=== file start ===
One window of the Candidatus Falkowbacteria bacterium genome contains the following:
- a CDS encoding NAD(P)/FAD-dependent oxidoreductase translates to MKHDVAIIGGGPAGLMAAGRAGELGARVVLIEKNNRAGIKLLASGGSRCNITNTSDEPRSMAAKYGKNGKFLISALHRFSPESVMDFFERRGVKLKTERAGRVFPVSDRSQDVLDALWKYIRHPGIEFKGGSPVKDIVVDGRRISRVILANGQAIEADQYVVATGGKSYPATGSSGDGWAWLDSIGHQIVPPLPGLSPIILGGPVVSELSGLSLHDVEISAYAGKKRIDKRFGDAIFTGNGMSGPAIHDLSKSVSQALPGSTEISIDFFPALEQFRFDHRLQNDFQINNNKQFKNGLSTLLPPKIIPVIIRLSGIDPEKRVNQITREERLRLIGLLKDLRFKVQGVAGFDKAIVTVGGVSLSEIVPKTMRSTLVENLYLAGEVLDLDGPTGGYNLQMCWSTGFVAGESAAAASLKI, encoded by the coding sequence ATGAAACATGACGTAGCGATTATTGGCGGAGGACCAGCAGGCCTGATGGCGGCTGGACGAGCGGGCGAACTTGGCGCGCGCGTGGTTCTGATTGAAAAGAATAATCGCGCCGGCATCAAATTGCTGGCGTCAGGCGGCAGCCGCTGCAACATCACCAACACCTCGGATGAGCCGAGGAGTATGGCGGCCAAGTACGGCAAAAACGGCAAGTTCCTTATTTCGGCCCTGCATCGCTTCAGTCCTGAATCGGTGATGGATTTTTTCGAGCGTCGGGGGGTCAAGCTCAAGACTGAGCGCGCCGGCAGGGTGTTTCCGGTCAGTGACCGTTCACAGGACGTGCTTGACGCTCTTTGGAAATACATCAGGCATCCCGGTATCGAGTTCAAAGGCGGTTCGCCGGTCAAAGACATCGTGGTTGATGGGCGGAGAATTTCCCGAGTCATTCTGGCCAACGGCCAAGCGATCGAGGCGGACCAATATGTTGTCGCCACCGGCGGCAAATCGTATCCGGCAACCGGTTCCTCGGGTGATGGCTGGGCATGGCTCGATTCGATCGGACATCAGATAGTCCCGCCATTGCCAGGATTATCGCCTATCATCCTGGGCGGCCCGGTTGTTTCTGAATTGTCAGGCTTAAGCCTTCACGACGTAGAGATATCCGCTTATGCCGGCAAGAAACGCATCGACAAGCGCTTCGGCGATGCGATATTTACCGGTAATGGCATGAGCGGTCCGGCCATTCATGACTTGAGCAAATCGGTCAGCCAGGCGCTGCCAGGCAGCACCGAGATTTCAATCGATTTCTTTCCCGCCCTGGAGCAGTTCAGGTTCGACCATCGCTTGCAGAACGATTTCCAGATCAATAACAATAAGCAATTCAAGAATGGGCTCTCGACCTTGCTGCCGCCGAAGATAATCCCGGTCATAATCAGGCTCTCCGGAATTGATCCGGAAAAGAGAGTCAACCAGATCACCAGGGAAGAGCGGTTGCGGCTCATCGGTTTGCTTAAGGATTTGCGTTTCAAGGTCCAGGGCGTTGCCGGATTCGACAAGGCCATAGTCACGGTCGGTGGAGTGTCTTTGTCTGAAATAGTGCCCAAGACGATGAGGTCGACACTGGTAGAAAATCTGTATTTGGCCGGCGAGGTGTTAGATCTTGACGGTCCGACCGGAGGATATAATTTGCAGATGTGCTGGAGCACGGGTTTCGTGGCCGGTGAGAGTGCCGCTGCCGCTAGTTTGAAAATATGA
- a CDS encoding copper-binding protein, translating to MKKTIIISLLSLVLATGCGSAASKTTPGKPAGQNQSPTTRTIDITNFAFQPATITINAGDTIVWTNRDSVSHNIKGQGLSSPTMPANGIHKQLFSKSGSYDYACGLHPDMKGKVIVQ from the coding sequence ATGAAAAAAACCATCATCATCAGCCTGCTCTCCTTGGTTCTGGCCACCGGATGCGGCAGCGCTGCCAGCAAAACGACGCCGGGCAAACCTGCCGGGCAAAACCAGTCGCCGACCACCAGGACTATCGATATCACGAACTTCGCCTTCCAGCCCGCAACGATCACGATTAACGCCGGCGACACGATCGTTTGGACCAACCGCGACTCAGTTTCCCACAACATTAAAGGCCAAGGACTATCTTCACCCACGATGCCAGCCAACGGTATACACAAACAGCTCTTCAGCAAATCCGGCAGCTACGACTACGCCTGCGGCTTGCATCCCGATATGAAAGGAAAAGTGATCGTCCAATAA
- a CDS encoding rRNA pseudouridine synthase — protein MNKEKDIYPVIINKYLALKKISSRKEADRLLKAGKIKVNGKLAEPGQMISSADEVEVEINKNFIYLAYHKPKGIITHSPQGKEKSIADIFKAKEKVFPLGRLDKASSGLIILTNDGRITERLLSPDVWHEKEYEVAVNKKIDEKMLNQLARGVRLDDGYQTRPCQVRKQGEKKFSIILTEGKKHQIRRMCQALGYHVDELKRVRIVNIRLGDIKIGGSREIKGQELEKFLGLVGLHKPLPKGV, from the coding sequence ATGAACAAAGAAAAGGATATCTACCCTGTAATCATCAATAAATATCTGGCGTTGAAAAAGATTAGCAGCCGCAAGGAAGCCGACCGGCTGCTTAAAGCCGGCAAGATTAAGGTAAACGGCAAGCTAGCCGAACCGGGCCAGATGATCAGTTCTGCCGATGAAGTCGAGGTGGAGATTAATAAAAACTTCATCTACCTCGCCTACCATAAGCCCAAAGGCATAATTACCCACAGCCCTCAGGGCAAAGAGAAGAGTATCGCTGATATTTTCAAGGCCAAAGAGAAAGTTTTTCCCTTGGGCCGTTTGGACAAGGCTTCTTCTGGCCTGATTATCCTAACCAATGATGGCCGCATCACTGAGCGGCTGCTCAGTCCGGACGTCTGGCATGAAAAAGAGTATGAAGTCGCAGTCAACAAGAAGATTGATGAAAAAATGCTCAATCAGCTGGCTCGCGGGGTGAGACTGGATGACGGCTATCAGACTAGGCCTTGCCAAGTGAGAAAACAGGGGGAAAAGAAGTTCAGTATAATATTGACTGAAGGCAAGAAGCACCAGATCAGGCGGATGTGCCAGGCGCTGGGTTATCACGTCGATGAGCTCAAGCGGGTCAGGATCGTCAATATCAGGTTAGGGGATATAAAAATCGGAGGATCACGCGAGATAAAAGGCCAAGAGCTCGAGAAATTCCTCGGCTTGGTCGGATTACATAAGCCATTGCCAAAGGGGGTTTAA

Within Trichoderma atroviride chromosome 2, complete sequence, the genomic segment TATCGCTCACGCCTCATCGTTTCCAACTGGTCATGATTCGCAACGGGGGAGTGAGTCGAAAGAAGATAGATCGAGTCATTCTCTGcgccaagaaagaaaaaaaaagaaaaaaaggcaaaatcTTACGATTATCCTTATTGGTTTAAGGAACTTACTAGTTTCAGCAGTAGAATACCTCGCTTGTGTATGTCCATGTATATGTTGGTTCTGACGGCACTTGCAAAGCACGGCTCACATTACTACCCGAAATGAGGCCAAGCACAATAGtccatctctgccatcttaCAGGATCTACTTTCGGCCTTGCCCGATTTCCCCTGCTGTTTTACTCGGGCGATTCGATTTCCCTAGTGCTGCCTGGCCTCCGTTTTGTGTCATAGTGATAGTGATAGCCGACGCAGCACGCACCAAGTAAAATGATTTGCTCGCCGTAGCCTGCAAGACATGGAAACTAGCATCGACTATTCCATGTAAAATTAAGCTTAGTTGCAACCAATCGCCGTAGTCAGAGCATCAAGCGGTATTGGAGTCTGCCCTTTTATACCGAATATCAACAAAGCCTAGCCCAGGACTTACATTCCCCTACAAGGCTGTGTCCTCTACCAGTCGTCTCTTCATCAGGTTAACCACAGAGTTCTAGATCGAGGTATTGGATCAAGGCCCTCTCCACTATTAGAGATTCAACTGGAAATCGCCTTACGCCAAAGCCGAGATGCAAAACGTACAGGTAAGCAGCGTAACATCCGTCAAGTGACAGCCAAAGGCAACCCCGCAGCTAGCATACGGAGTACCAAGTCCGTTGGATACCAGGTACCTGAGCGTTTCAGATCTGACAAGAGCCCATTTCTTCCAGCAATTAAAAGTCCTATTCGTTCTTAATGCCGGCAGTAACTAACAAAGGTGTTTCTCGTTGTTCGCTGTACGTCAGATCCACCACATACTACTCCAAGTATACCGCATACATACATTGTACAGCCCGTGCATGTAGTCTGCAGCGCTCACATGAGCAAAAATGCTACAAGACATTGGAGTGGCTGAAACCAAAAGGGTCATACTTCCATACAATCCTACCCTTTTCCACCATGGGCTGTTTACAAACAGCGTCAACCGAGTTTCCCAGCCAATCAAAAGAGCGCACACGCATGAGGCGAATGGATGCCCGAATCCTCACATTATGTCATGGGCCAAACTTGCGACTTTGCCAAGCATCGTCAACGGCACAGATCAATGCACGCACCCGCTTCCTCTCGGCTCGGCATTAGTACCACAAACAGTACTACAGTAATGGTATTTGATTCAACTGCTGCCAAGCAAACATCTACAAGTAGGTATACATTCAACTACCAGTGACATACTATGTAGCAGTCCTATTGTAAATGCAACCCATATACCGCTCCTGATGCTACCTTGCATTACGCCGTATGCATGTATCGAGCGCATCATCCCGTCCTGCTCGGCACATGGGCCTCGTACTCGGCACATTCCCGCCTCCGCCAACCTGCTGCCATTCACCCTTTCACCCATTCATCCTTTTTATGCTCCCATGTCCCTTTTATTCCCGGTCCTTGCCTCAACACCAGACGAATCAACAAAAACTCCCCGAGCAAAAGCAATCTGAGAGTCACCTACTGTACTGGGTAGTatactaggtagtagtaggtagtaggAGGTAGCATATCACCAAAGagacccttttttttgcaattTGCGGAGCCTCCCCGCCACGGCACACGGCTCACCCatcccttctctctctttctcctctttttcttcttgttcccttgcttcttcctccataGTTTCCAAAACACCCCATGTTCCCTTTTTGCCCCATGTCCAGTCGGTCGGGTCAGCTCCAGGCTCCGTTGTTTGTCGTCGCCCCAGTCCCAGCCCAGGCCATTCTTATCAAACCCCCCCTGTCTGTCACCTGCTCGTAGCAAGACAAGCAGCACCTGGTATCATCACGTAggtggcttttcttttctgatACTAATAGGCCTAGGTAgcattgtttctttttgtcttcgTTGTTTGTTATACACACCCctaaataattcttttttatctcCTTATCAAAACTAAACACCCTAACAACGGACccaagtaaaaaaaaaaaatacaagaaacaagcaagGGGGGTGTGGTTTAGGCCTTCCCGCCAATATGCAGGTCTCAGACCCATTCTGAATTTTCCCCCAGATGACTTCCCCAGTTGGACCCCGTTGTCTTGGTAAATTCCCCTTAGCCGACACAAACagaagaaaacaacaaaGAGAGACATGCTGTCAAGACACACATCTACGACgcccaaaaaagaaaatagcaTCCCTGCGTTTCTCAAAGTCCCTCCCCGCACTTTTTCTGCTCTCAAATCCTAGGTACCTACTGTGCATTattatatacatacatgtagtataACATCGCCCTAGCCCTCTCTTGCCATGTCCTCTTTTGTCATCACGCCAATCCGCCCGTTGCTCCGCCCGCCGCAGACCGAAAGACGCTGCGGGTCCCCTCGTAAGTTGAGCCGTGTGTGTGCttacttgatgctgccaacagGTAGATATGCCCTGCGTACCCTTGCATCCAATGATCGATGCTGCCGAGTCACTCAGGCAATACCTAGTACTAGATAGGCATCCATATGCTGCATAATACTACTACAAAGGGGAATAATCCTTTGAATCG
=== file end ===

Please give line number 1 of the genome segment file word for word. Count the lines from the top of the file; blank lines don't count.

One window of the Candidatus Falkowbacteria bacterium genome contains the following: